Journal of International Business Studies

, Volume 35, Issue 6, pp 508–523

Stickiness and the adaptation of organizational practices in cross-border knowledge transfers

Article

DOI: 10.1057/palgrave.jibs.8400107

Cite this article as:
Jensen, R. & Szulanski, G. J Int Bus Stud (2004) 35: 508. doi:10.1057/palgrave.jibs.8400107

Abstract

The reuse of organizational practices in multiple locations is a fundamental way in which MNCs leverage knowledge to seek competitive advantage. Scholars approaching the issue of adaptation from both a market and an institutional perspective argue that, in order to achieve fit with the local environment, some degree of adaptation is advisable, and the need for adaptation increases as the institutional distance between source and recipient locations increases. However, arguments to date have examined the effect of adaptation primarily on a subsidiary's long-term performance. A necessary precursor is to understand the effect of adaptation on the transfer process itself, as transfer difficulty, or stickiness, may preclude the reuse of an organizational practice in the first place. In this paper, we explore how the adaptation of organizational practices affects the stickiness of cross-border transfers. We use structural equation modeling to analyze data from 122 internal transfers of best practice. Contrary to expectation, we find that adaptation significantly increases, rather than decreases, the stickiness of cross-border knowledge transfer.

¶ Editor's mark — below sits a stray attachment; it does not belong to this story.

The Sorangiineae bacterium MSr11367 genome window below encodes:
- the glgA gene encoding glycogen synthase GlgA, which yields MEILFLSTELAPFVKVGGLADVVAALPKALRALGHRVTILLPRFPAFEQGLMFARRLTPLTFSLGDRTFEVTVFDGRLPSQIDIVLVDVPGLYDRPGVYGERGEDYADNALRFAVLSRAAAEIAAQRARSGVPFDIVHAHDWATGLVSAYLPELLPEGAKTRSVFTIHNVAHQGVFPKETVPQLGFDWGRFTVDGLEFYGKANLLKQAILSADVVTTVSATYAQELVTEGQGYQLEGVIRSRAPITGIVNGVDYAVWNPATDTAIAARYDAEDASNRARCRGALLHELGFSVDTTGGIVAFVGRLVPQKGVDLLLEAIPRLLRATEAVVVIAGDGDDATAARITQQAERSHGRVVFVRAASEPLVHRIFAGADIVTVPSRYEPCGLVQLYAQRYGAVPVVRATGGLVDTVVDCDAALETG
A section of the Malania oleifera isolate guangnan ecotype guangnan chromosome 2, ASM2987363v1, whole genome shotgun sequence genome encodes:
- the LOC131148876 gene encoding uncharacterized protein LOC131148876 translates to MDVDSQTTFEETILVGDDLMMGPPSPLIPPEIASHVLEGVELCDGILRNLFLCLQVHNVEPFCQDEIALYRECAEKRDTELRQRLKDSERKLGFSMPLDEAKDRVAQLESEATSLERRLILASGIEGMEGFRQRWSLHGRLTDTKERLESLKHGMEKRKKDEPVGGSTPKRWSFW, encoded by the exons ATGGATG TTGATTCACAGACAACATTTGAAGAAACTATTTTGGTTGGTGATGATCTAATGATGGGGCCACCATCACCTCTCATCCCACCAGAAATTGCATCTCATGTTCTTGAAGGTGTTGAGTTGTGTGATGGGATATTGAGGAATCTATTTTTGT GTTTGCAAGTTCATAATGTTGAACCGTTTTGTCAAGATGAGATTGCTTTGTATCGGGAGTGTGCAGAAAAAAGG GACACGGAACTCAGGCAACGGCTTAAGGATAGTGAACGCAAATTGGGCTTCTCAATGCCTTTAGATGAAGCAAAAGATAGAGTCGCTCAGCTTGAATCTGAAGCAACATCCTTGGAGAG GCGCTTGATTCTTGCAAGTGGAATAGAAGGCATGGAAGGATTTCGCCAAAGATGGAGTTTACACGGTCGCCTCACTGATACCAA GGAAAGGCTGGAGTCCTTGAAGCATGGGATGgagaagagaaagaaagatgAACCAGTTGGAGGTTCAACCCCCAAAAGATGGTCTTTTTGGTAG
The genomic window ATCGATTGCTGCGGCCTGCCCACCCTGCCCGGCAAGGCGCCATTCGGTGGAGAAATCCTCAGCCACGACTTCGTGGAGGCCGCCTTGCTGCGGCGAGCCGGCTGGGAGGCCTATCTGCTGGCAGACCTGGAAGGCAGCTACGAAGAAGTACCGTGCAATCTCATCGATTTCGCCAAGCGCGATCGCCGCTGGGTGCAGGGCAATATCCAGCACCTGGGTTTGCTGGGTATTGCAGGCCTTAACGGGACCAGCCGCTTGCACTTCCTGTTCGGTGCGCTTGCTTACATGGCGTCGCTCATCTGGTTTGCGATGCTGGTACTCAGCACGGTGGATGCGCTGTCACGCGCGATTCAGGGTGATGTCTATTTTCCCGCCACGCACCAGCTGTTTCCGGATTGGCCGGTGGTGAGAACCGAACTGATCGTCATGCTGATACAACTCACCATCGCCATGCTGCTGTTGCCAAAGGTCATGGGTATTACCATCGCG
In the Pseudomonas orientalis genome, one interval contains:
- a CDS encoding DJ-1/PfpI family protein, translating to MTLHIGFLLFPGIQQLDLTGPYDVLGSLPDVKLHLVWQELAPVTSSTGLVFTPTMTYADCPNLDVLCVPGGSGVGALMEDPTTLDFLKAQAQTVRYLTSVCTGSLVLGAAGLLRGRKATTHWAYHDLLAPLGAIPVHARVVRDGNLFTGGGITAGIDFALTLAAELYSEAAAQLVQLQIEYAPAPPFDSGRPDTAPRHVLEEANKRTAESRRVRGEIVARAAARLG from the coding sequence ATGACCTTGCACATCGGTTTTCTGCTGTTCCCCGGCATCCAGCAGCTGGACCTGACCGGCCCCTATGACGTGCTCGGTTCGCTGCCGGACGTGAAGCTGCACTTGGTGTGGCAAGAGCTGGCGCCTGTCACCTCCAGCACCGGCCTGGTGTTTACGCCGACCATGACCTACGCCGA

Keywords

stickinessknowledge transferadaptationinstitutional theorymultinational corporation

Copyright information

© Academy of International Business 2004

Authors and Affiliations

  1. 1.Department of Organizational Leadership and StrategyBrigham Young UniversityProvoUSA
  2. 2.Department of Strategy and ManagementINSEADSingapore